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Ceremony Hall Suzuki

place2 minute-walk from Minamisuna-Itchōme bus stop

Final Farewells at Ceremony Suzuki

Published: August 1, 2022

Losing a spouse or close family member is the most stressful event in a person’s life; sadly, it’s one that will befall all of us sooner or later. It can be an overwhelming experience, which is why we recently visited Ceremony Suzuki, the long-established funeral hall in Kitasuna, to meet funeral director Mr. Hideaki Suzuki and hear how his company can ease the stress on the bereaved.

 

 

Ceremony Suzuki was founded around 110 years ago, with Mr. Suzuki now the fourth generation funeral director. The hall is located equidistantly from Nishi-ojima and Toyocho stations, in a populous residential area. Ceremony Suzuki offers assistance in every area of funeral planning, built on over 100 years of experience.

Kotomise coupon holders can receive the following discounts:

① 10% discount on our basic funeral plan ※ excluding ward citizen funerals (a special category with ward-wide set charges)
② 10% discount on the Suzuki Ceremony Hall booking fee
③ 10% off the Buddhist altar/ ihai (mortuary tablet)
※ 1 memorial booklet provided upon request

 

 

The quietly-spoken and courteous Mr. Suzuki explained, “Firstly, we offer an advisory service free of charge that we recommend to everyone, whether they need our services later or not. We would like to suggest that people call to make an appointment to discuss provision for a possible future funeral. It’s always better to be prepared, to have some understanding of what will be involved in the ceremony and what arrangements must be decided by the family. Reducing the worry of the bereaved is our job.”

 

 

Ceremony Suzuki offers other practical advice for those who have suffered a loss. “Many people don’t have a family grave, and finding a suitable place can be a daunting challenge, especially at short notice. We can assist families with that burden, as well as questions of religious denomination. Most funerals in Japan are Buddhist, but sometimes relatives are unsure of the exact denomination of the deceased. We can assist with that too.” Mr. Suzuki can also offer advice on Buddhist posthumous names (kaimyo in Japanese). There’s a very useful booklet that explains all the key points.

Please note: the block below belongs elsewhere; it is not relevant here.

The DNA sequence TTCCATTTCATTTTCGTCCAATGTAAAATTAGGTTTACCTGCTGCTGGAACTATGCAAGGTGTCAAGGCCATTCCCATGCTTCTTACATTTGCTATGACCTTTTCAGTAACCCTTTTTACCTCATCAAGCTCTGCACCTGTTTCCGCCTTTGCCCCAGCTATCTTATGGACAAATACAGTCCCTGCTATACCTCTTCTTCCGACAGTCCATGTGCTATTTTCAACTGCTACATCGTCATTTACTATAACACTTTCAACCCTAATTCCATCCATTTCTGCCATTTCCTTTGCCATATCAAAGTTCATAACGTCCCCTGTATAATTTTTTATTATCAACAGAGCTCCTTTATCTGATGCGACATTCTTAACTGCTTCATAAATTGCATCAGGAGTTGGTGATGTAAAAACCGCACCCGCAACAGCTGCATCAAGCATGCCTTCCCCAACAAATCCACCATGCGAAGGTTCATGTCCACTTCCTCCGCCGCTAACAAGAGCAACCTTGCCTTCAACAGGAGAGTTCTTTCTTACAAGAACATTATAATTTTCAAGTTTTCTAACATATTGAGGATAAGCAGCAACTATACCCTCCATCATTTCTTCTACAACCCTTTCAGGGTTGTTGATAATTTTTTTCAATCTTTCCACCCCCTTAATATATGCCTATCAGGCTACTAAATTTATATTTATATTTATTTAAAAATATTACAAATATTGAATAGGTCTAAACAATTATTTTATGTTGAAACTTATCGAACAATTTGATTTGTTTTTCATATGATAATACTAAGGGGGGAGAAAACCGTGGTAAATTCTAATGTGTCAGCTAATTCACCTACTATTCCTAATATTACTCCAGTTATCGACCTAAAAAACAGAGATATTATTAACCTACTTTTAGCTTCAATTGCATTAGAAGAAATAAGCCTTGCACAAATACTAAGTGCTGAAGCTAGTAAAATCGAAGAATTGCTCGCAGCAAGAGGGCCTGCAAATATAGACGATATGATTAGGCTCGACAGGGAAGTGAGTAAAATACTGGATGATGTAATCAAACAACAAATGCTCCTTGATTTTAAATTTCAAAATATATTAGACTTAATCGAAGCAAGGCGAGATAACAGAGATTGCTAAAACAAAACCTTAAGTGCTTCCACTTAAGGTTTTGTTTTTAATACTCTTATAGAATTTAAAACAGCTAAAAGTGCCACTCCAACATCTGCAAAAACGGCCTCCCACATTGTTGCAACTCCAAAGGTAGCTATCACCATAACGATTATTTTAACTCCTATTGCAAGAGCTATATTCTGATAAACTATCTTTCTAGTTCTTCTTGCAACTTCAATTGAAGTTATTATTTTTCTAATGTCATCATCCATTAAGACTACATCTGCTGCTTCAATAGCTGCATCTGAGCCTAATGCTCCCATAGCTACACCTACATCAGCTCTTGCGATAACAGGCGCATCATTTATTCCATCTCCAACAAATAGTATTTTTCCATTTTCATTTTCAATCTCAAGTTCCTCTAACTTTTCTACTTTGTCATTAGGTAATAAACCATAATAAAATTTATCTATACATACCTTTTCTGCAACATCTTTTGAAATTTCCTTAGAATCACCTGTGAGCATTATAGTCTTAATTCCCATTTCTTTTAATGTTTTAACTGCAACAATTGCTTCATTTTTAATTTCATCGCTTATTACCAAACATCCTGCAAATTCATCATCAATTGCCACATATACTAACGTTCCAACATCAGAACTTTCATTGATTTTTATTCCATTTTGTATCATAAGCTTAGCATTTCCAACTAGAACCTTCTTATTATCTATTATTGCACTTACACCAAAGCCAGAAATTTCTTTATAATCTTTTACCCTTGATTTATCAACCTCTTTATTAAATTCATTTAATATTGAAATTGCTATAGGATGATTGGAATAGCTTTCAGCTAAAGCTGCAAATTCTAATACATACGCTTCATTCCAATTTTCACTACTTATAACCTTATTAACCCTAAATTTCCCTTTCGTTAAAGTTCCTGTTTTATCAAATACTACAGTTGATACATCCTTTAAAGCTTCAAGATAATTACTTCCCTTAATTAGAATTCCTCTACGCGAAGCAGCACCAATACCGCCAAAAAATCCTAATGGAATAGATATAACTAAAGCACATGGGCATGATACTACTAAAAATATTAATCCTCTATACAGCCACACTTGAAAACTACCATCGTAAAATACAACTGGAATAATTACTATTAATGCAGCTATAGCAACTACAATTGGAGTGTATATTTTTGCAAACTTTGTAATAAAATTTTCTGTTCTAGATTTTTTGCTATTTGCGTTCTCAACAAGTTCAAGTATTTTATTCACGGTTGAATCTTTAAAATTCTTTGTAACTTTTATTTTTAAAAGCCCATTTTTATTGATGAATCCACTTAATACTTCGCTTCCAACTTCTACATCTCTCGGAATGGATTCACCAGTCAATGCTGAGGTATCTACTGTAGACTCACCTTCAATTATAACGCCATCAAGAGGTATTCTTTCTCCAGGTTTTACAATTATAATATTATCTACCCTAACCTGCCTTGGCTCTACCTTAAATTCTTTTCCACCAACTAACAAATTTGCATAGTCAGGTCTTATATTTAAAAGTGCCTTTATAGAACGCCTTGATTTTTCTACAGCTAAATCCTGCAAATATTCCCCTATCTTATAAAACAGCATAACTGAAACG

“As with many aspects of contemporary life, the current pandemic has had a marked effect on the kinds of funerals currently being conducted in Japan,” he continued. “Whereas previously large ceremonies with a wake and many mourners were the norm, things have been scaled down to the extent that many funerals are now family only, to prevent the spread of the virus.” Of course, Ceremony Suzuki provides a range of traditional services with an array of beautiful flowers on the altar.

 

 

Presently, many families opt for simpler displays which can be customised in discussion with Mr. Suzuki and his staff. There is also a plan that allows for a cremation without a funeral.

 

 

The wake (otsuya in Japanese) is traditionally held the night before the funeral. The family, friends, colleagues and neighbours attend to pay their respects by lighting incense, and a Buddhist priest or monks (if the deceased was a Buddhist) chant sutra. Ceremony Suzuki has a specially-designated large room where up to a hundred attendees can sit, eat and reminisce or share stories about the deceased after the wake ceremony.

 

 

There is also a waiting room for the temple staff.

 

 

In recent years preparing a living will (ending note in Japanese) has become increasingly popular, in which people specify what kind of funeral arrangements they would prefer, as well as leaving messages for loved ones or friends. Ceremony Suzuki also offers a remembrance album for the bereaved family to complete however they wish.

 

 

As Mr. Suzuki explained, “Creating a place in which the bereaved can express their final gratitude to their deceased loved one is our work. At this most serious time of people’s lives we see our work of lightening their burden as irreplaceable.” Mr. Suzuki is a most open and approachable person, with over 100 years of experience in his family company. If readers would care to learn more about Ceremony Suzuki, please read through the website and call Mr. Suzuki for a consultation.

 

 

Story and photos by Stephen Spencer

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